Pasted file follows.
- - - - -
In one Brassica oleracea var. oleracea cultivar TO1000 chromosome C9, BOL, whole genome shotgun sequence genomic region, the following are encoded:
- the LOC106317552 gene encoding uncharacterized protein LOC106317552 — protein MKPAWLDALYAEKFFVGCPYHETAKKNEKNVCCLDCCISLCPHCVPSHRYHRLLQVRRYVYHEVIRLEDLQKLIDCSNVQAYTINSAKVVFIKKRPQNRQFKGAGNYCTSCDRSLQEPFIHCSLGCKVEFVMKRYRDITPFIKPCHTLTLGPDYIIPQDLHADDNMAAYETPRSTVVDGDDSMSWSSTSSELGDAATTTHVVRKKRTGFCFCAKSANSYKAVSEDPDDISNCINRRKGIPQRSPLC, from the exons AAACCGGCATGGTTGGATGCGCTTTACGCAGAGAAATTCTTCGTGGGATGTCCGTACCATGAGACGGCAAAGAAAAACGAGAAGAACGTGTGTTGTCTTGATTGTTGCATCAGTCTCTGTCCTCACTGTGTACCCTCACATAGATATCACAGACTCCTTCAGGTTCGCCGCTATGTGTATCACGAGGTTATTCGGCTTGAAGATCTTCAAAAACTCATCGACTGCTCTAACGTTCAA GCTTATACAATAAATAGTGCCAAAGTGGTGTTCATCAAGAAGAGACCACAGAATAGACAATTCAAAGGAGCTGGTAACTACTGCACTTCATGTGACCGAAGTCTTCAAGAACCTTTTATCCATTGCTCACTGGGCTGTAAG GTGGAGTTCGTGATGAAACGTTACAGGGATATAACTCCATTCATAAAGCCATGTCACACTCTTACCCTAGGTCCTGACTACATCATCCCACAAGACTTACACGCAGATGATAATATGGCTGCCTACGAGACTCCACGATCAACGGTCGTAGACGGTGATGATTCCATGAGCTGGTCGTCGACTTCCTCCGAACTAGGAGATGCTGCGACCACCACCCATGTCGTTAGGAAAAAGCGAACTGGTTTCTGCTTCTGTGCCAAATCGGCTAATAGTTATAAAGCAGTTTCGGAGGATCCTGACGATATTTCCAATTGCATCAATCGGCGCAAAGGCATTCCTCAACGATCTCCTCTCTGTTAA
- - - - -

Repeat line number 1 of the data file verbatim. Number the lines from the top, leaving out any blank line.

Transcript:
In one Brassica oleracea var. oleracea cultivar TO1000 chromosome C9, BOL, whole genome shotgun sequence genomic region, the following are encoded: